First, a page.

I have a simple test when considering cartridges for hunting big game with an AR-15-style rifle. It simply requires honestly answering the question: If you were shopping for a non-AR rifle to hunt deer, bear or hogs would you pick one chambered for the cartridge you are willing to use in an AR-15? In other words, would you choose a bolt-action deer rifle chambered for .300 Blackout over say a .308 Win. or a .30-’06 Sprg.? The answer, of course, is no. Otherwise gunmakers would be flocking to build .300 Blackout bolt-action rifles. Why aren’t they? Because there just isn’t much of a market. As an example, Remington did introduce a bolt-action in 6.8 mm SPC, but has since dropped it due to poor sales.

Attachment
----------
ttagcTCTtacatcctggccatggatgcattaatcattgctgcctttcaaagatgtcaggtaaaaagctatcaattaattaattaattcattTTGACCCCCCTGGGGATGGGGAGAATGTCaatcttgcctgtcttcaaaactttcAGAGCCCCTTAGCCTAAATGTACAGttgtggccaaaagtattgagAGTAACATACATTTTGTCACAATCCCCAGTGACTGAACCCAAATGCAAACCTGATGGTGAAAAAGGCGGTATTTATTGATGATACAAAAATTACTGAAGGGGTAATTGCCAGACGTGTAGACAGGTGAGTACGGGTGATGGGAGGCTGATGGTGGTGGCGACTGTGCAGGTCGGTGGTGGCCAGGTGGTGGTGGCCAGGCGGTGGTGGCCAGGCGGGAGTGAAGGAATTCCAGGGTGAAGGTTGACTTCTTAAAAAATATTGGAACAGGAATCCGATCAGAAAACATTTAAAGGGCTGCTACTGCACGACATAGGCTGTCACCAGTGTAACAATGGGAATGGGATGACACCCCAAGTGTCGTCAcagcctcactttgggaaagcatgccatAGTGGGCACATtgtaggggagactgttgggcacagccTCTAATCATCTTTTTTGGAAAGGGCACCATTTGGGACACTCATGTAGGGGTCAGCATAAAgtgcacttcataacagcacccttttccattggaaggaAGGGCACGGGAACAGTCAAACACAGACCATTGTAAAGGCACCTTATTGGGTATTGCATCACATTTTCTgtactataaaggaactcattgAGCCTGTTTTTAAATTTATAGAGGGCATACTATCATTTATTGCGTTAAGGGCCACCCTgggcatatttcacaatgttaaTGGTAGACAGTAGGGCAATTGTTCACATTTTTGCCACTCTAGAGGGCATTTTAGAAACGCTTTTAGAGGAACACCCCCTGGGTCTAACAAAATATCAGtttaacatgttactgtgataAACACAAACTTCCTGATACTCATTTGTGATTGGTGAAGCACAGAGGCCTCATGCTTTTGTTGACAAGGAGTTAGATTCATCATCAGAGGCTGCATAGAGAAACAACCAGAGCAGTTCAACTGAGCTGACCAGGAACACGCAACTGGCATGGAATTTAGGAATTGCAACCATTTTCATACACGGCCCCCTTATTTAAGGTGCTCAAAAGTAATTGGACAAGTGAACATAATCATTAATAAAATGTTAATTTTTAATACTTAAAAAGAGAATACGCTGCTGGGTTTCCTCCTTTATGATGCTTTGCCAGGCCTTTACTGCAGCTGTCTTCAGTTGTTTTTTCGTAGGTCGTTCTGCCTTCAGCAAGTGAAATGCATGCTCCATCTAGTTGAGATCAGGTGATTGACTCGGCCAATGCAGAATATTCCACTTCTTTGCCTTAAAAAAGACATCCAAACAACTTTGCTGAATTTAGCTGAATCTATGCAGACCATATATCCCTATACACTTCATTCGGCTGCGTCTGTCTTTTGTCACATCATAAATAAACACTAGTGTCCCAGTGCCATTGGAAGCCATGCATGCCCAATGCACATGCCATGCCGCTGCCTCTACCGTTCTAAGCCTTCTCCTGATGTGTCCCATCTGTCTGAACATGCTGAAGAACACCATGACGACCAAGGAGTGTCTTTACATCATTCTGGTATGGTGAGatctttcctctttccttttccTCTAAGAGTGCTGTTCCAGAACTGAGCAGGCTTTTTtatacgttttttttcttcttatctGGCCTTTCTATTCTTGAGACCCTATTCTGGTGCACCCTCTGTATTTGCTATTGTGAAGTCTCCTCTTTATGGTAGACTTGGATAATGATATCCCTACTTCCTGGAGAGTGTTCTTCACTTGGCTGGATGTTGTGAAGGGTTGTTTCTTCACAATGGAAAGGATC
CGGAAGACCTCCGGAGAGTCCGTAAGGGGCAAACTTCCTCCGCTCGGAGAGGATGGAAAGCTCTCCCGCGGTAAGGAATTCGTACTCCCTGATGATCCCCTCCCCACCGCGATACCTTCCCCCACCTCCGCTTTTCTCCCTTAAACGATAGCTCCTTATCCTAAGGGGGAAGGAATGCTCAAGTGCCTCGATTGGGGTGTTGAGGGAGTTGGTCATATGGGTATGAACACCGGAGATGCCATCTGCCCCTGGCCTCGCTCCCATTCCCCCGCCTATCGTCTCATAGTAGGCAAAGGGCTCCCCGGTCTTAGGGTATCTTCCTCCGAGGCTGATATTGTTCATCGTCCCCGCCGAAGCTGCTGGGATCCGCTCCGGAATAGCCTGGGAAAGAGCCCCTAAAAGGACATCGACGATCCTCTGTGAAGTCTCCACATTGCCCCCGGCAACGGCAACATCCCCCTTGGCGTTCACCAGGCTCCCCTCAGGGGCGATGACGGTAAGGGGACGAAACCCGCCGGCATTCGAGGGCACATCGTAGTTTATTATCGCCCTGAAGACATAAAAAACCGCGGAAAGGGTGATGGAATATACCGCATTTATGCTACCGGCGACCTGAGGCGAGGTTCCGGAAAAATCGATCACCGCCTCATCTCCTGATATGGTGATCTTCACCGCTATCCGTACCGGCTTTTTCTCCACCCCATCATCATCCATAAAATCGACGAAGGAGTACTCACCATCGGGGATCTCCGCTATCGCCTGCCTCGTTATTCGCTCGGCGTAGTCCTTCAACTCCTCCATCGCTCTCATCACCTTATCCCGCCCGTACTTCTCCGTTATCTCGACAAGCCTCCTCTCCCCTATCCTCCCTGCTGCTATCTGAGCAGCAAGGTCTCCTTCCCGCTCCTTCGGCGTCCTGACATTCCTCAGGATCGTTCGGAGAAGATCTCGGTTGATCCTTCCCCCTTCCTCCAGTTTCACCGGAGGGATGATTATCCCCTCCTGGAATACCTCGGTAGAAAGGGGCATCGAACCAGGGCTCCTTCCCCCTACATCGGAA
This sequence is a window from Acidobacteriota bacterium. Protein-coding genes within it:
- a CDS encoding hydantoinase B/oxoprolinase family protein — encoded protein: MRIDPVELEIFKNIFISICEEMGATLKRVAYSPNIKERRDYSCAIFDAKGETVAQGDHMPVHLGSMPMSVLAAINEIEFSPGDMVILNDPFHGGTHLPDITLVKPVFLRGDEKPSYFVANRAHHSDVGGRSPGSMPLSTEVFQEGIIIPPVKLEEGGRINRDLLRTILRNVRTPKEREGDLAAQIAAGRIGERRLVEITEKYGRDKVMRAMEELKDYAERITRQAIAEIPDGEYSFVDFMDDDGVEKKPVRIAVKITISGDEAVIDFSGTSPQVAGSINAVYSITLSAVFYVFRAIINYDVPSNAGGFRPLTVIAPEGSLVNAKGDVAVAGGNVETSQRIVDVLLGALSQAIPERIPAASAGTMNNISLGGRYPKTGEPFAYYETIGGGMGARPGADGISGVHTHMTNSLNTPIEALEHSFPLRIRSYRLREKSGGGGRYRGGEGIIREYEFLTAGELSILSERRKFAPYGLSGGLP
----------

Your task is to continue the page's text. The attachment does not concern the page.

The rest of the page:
The .223 Rem. is a good seller in a bolt-action hunting rifle, but not for big game. The vast majority of .223 Rem. bolt-action rifles are purchased for hunting varmints. The few .300 Blackout bolt-action rifles I have seen are designed for tactical use and to be used suppressed—not for deer hunting.
Big-game hunters use the .300 Blackout, 6.8 mm SPC or .223 Rem. in AR-15s because of the platform, not the ballistics. Sure, they can all kill game, but I’d argue that they make shot placement even more critical than more powerful cartridges traditionally used to hunt deer, bear or hogs. Read the rest of the article at American Rifleman